Tuesday, April 7, 2009

Disadvantaged or Triflin?

*Originally posted on April 3, 2009

With peak application to linkage programs in full swing, I decided to tell the story of a woman I worked with at a local breast clinic.

This woman was Caribbean as in from Trinidad, a mixture of Indian (as in from India), Syrian, Caucasian, and Black. Now her “black blood” wasn’t nearly as obviously unless you saw her from behind. And I mean rap video style if you’re wondering what I mean, and with a close friend from India, I know that Indian women can be shaped very similar to Black women, but this chic had a little something extra that screamed the continent of Africa, LOL!!

This young lady was very attractive, in great shape, and academically highly accomplished, as in 3.9+ GPA in both her Biology undergraduate degree and her MPH from a highly ranked program. But she took the MCAT ONE TIME and scored a 20T. The Black woman who trained her for the job she currently had, was a former student in this post-bacc program and was now in medical school. Unfortunately, she had just flunked STEP I when I met her, the only student from her postbacc class to have done so that year. So my colleague decided that since she was part Black though public ally claiming NONE of it and NOT disadvantaged ever in her life, she would apply to this post bacc program. Needless to say, she was rejected and was actually called out by one of her interviewers for trying to take advantaged of the program knowing she didn’t fit what they were looking for.

If there’s one thing I can’t stand to see people do, it’s people who claim whatever “heritage”, usually Native American or Black, strictly for the purposes of helping their application to professional school. Outside of that, they’ll either give you this, “I’m a member of the human race so I don’t claim a particular race” bull$hit excuse for not otherwise mentioning who they really are or they give you that “I don’t choose a race because I don’t want to isolate myself from the heritage of one of my parents” bull$hit excuse. Either way, I think it’s crass beyond belief to play your heritage only when it’s convenient for you.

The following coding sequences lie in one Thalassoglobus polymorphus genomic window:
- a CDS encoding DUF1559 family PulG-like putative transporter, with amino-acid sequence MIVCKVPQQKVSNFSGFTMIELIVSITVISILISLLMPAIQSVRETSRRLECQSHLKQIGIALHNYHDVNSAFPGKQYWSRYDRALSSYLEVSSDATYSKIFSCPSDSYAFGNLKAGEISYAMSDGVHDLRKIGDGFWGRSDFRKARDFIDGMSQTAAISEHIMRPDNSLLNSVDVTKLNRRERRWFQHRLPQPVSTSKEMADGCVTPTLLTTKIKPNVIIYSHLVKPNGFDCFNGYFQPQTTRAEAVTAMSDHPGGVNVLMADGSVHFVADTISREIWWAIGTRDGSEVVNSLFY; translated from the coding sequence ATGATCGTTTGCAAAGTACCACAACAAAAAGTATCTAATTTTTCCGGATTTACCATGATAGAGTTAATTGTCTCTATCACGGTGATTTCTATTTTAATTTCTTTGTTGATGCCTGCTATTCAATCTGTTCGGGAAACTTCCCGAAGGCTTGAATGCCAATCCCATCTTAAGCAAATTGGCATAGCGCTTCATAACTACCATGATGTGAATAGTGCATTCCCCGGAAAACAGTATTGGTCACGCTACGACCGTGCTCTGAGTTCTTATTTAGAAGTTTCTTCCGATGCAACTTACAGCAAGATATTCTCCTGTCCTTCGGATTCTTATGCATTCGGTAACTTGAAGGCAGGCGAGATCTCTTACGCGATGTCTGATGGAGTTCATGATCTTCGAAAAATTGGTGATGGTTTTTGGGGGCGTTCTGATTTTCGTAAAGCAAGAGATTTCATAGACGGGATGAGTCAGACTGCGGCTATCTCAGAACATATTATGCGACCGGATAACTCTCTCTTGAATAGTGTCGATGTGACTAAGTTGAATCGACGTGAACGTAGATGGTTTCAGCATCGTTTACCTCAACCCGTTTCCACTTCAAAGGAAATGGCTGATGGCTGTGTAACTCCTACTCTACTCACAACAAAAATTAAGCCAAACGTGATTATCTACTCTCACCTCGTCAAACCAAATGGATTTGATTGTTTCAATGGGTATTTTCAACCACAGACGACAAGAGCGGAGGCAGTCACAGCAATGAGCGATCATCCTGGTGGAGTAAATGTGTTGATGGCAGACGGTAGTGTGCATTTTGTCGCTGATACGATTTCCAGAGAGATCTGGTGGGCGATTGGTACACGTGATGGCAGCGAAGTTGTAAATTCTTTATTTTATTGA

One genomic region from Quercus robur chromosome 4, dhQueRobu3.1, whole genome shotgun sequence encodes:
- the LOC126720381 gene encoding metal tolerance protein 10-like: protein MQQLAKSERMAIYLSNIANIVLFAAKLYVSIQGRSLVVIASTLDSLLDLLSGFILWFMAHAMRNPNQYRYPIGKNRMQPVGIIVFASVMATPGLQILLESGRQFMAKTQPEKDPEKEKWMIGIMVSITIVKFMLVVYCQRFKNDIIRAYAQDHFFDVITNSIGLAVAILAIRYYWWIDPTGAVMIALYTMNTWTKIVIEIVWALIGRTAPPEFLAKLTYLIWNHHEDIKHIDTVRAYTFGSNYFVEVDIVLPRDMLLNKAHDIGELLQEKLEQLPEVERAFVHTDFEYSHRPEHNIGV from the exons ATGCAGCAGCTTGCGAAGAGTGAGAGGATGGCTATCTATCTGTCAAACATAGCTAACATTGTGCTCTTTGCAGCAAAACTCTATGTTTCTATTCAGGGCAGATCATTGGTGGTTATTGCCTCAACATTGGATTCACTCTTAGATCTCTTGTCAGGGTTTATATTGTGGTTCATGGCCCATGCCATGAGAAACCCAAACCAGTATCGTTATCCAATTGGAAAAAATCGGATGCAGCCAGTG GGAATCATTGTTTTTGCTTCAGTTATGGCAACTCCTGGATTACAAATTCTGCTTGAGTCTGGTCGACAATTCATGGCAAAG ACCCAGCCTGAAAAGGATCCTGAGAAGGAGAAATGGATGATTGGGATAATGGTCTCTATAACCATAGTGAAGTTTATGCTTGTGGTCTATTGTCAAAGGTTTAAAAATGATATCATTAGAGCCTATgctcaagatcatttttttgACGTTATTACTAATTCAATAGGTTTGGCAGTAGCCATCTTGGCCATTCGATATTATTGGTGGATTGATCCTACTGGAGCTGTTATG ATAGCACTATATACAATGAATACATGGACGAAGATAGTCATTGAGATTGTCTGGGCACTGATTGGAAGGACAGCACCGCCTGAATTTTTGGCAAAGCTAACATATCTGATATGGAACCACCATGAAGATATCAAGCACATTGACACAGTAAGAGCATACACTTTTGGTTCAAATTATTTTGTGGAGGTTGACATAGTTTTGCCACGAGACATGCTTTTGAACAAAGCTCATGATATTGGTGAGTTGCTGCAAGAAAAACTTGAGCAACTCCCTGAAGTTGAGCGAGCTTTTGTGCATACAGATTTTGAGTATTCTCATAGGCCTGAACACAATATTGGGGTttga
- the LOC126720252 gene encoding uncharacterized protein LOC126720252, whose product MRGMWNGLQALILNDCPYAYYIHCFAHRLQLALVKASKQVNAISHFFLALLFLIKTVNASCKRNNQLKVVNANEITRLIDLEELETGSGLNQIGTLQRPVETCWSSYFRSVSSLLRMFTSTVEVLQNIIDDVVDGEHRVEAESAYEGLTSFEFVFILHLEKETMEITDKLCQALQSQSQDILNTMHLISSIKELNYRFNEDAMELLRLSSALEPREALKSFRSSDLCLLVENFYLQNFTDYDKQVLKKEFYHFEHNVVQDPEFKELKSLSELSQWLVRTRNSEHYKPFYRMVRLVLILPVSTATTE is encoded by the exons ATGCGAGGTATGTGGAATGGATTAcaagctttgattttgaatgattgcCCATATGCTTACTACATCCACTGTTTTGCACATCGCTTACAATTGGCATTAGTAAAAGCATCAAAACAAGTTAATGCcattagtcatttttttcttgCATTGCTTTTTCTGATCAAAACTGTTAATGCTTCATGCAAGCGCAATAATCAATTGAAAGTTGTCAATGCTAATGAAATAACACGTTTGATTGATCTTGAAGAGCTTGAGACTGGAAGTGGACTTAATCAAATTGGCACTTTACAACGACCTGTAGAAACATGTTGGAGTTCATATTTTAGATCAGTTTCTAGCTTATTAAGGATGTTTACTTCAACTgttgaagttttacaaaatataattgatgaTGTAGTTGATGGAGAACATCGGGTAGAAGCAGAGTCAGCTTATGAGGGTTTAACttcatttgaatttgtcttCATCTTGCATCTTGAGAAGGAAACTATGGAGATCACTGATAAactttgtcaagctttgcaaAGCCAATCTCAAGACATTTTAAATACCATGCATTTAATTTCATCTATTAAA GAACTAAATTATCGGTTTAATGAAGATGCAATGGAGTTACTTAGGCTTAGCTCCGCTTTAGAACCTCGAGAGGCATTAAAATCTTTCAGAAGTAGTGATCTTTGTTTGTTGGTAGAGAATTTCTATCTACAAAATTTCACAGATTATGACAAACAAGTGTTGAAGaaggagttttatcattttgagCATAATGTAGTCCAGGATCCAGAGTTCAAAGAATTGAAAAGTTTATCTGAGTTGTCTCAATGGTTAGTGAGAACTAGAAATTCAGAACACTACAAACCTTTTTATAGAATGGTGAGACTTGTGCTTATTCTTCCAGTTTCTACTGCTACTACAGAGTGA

Getting back to the title of this post, my now former colleague was of what I call the triflin elk, meaning that whatever “easy” way she could get into medical school, she was going to try it. I mean who do we know would take the MCAT one time, score a 20T, and call it a wrap? Most people take that dam test at least twice. And when these folks get rejected from these programs, I don’t know why they can’t understand that the folks they’re interviewing with have been in the game a while and seen it all. So why even try it?

Now this may bring into question my own applications to postbacc programs, some of which are for disadvantaged students and/or minority students. The bottom line is that no matter how much success I have now in my life, it doesn’t change the fact that I grew up in the ‘hood, and THAT more than anything that shaped my initial poor performance in college (my high school was in the ‘hood, simply average and offered NO AP courses for example). Not only that, that 2.000000 I finished with as an undergraduate follows me EVERYWHERE my application goes. So am I saying that every kid form the ‘hood should be expected to do poorly in college? Of course not, but different people handle different situations differently. Most of the people I went to high school with NEVER went to college, and very few of us could afford it (and for the record I was not one of the ones who could). But my disadvantaged background also shaped my volunteer activities throughout my adult life from the time I was 18 years old in womens’ clinics in rural areas to AIDS counselor in large cities. In other words, I don’t carry my “disadvantaged background” status around like a dirty diaper, it doesn’t define me but it has contributed to the person I’ve become and the Physician I will become. And THAT, I’ve been told, is what these programs are looking for.

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